Characters Discussed

(Great Characters in Literature)

Emil Sinclair

Emil Sinclair, the protagonist and author-narrator, who looks back on his youth. At the beginning of the story, he is about ten years old; he is about eighteen at its close. He is the son of well-to-do parents. From a sheltered and bright childhood world, Sinclair is first plunged into a world that he had hitherto regarded as separate from his, the world of the lower classes, surrounded by darkness and mystery. He had bragged about having stolen apples to impress an older fellow student, Franz Kromer; Kromer blackmails and otherwise harasses him. When Sinclair meets Max Demian, another older student, his life changes once again, as Demian protects him and forces Kromer to leave Sinclair alone. Sinclair’s growing pains, trials, and tribulations are accompanied by Demian’s role as a mentor and friend. They recognize each other by the “mark of Cain” on their foreheads, which, though invisible, is the sign of a nonconformist, of one who believes in the human race as one that is yet to come. Demian gradually leads Sinclair to this visionary insight, which draws a line between himself and the “masses” who are driven by a herdlike instinct. Sinclair’s path toward acceptance of what fate has in store for him is one of self-exploration, including the freedom to become what he is. He later encounters Demian again and, for the first time, meets Eva, Demian’s mother. When Sinclair sees Demian for the last time, Demian has been mortally wounded in battle. After Demian’s death, Sinclair’s introspection reveals that his and Demian’s images have merged into one.

Max Demian

Max Demian, an older student and Sinclair’s friend and...

(The entire section is 693 words.)

The Characters

(Literary Essentials: World Fiction)

Sinclair, the narrator-hero of Demian, represents a largely autobiographical figure. Both the setting and the school experiences reflect Hesse’s youth in Calw, his native town, located near Germany’s Black Forest. The character of Pistorius is based upon the Swiss psychologist Dr. J.B. Lang, who treated Hesse and introduced him to Carl Gustav Jung’s psychoanalytic theories.

Sinclair struggles to achieve his own individual identity, described metaphorically as a path or way to meaning in life. He feels compelled to break out of his conventional background and establish his independence, even though he realizes that the way or path never ends, that stasis can never be achieved. For his understanding of himself, he draws upon symbols, dreams, an evolutionary perspective, and insights provided by other characters. Sinclair is depicted as vulnerable, sensitive, and intelligent.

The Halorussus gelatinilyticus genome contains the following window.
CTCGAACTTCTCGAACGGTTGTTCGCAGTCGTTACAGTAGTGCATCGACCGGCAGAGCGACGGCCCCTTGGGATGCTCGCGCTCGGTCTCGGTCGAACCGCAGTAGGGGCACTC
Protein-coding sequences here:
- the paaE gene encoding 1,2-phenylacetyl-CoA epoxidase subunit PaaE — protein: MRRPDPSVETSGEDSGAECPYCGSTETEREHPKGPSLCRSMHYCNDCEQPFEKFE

Other characters are less clearly drawn; indeed, they often seem to be shadowy abstractions existing primarily to contribute to the hero’s growth and development. Among them, only Demian appears throughout most of the novel. Older and more mature than Sinclair, he becomes a kind of model and a source of encouragement; as Theodore Ziolkowski notes, he represents a Christ figure. Demian possesses a magnetic personality, strong independence, and insights beyond his years. Something of a mystery to others and usually aloof, he can interpret symbols and dreams.

Franz Kromer is portrayed as a clever and cunning opportunist willing to take advantage of weaker boys such as Sinclair. Pistorius, the theologian-organist, contributes to Sinclair’s development by explaining symbols and dreams to him, yet because he is oriented toward the past, he is unable to find his own way.

Demian’s mother, Frau Eva, clearly demonstrates the subordination of characters to the protagonist’s development. A wealthy middle-aged widow, she treats her son more like a friend than a child. Endowed with warmth and dignity, she is cultured, profoundly learned, and intuitive. In her romantic outlook, she emphasizes the mutual attraction of human beings, yet Sinclair never approaches her too closely. In his dreams and fantasies, he transforms her into an earth goddess, a mother of mankind like Eve, and a Platonic love ideal. As his earlier idealistic image of Beatrice had, his love for Frau Eva contributes to his emotional development and powerfully influences his behavior. In his evolutionary view as applied to mankind, she becomes a symbol of rebirth and renewal.


(Beacham's Encyclopedia of Popular Fiction)

The cast of characters in this novel is a small one. There are a few minor characters, who perform essential actions to advance the plot. The...

(The entire section is 555 words.)